Security and PerformanceWe also considered the products' security and performance. Because of the difficulties inherent in testing performance for these products, our performance evaluations focused on how long it took for a report to be generated. We didn't clock specific times, but during our tests it was obvious that all the products except MicroStrategy are on an even footing in this category. The other products returned results lickety-split, but MicroStrategy took noticeably longer. Performance should not be a huge factor when deciding on a business-intelligence solution, but any tool that requires users to wait for a report for too long will sit unused. For this reason, we kept an eye on this aspect during our product testing.

Security, on the other hand, is a huge issue--not in the omigod-a-hacker-just-got-onto-our-system way, but in ensuring that data access is limited to authorized employees. MicroStrategy provided the most comprehensive security model, offering RBAC (role-based access control) and ACL (access-control lists) to limit access not only to the data but to specific functionality within the product. Cognos Series 7 and Brio Intelligence do an excellent job of addressing this issue, but do not extend their security models to the feature-use level as MicroStrategy does. By comparison, Microsoft's Data Analyzer relies solely on the security provided by a database--which may or may not be active if the data is aggregated from multiple sources in a warehouse.

Pricing ScenarioClick here to enlarge


Although pricing was only a small factor in our evaluation--our scenario was based on a small to midsize company, and because package deals were available, cost was less of a factor than it would be in a large organization--it is still important to consider. Microsoft and Cognos use a flat per-user fee. Pricing for the other products depends on the deployment platform of the server as well as the specific number of users and their needs. To put all the participants on even footing, we asked for pricing for a company with 100 users (business analysts), three report developers and one administrator. The products would be deployed on a dual-processor, 1.2-GHz Pentium 4 server running Windows 2000. We also included the vendors' annual maintenance fees, which ranged from 0 (Microsoft) to 25 percent (Cognos).

Depending on your needs, a business-intelligence solution's pricing could range from affordable for even small organizations to prohibitive (and note that IT, not sales or marketing, will pay, because it's an application that requires installation and maintenance). Because most of the vendors license their products on a per-user basis, it's often feasible to start with a small implementation that you can later expand as needed.After careful consideration, we chose Cognos Series 7 as our winner. Series 7 beat out the competition, with top scores for its distribution, analysis and automation of data as well as its excellent data-access and application-access security.

Cognos Series 7 | Information Builders Webfocus 4.3.6 | Brio Intelligence 6.6 | Microstrategy 7i | Microsoft Data Analyzer

Cognos Series 7

The ease with which you can create and navigate through reports with Cognos Series 7 is amazing. With dozens of options and a Web interface whose functions are almost indistinguishable from the desktop client's, this product is the very definition of intuitive and robust. Cognos had us up and analyzing data within an hour.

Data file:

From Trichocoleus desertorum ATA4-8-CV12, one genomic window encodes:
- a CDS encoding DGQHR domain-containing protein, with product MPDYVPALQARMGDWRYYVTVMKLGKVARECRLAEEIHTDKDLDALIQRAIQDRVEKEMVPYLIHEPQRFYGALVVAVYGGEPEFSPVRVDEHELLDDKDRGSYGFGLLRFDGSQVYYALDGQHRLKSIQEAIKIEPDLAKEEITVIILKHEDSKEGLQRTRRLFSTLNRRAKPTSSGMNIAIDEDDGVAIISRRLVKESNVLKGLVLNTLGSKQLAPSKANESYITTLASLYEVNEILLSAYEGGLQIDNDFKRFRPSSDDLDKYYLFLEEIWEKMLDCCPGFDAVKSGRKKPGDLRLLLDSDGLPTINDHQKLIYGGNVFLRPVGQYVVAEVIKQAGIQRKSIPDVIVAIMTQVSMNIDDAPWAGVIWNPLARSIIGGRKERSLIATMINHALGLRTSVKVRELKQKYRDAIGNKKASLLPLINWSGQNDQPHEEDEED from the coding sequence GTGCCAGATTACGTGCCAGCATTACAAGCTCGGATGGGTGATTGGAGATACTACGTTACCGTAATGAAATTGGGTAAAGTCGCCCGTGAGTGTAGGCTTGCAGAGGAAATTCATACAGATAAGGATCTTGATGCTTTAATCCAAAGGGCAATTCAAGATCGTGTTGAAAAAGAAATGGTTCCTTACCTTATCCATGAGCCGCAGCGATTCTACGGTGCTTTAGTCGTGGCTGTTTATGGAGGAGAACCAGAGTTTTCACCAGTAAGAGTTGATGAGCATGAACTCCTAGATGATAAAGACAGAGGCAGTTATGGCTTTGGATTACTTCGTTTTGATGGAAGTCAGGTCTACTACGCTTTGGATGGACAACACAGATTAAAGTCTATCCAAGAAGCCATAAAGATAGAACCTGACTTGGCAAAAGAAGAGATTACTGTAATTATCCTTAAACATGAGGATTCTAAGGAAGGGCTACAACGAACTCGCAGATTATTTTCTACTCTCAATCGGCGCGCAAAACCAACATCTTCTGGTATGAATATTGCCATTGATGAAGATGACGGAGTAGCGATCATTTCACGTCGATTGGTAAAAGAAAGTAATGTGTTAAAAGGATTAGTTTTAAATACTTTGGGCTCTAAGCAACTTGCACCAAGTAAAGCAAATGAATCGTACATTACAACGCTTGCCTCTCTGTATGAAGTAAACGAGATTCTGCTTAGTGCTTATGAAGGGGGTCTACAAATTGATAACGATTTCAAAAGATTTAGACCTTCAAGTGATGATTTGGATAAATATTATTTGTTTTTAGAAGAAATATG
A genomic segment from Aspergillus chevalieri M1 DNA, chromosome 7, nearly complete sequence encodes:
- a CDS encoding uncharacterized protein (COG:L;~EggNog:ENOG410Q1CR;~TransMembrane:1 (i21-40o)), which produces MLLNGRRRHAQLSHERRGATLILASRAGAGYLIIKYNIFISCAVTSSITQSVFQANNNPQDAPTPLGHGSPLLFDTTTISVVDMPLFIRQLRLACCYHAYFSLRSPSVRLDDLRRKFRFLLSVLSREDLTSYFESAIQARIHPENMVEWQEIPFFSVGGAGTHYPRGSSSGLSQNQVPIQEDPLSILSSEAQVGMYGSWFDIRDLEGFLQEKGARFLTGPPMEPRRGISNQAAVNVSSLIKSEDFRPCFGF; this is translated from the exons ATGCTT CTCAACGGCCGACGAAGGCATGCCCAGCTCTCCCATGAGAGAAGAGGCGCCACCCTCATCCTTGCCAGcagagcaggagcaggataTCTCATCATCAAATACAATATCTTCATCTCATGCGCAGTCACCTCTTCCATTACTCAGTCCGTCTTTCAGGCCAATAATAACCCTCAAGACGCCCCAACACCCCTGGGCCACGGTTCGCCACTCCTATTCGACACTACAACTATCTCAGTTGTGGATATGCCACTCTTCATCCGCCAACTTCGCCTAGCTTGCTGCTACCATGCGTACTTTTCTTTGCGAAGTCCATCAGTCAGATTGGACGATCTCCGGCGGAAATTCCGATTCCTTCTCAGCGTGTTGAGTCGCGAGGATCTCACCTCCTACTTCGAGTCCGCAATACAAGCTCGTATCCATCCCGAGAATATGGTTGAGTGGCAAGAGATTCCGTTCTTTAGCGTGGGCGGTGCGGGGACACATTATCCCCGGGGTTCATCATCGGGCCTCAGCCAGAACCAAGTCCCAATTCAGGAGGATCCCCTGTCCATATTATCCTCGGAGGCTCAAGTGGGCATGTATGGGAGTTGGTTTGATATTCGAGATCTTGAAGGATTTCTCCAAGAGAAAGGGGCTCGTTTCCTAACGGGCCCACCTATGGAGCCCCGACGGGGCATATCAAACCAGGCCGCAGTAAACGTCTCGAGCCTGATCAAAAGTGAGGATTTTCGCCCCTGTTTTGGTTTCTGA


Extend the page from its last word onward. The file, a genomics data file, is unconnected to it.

Cognos uses your LDAP directory for data and application security and is certified for Netscape Directory Server and Microsoft Active Directory Services (we were surprised by the lack of support for Novell eDirectory). This security measure gives Cognos an advantage over the competition, especially Microsoft Data Analyzer and Brio Intelligence, which both depend on native database security to provide access control to data.

We installed a Netscape Directory Server for testing, and then connected the Cognos Server to our SQL 2000 database. Some metadata (table names, column names and descriptions, and relationships) is read from the database and stored locally for better overall performance. Any additional metadata (aliases, renaming of columns and so on) is stored locally on the server. In comparison, MicroStrategy 7i stores and manages metadata in the target database. Based on our tests, the products that store metadata locally perform better.

Cognos makes creating reports a snap and provides robust tools to manipulate the data in report format. The package even lets you change the view of the data--including report layout, data included and chart types--and save that personalized view for future use. No other vendor's product lets you personalize reports. We liked the flexibility this feature offers end users.

Cognos' pricing fell right in the middle of all the the products, at $130,000 for the scenario we used, including a 25 percent annual maintenance fee--the highest fee of any product in this review. Like Microsoft, Cognos offers a flat per-user fee. Such a pricing model is comparatively easy to calculate, and makes it simple to start small and grow as user demand increases.Cognos Series 7, $300 to $500 per user depending on configuration and project parameters. Cognos, (800) 426-4667.

Information Builders Webfocus 4.3.6

Through its partnership with Microsoft, Information Builders provides Web support for Excel that, well, excels. If you're running an all-Microsoft shop with Excel jockeys for business analysts, you'll derive benefits from this program that you can't get from the competition--even Microsoft Data Analyzer. Not only can you view and manipulate reports in Excel format within the WebFocus Web interface, you can drill through data while in an Excel spreadsheet--something unique among the products tested. We were pleased with Information Builders' extensive database and system support, which outpaced the competition. In addition to its exceptionally varied platform support (Linux, Sequent and Tru64 included), WebFocus supports any industry Web server that provides CGI, Servlet and ISAPI. Kudos!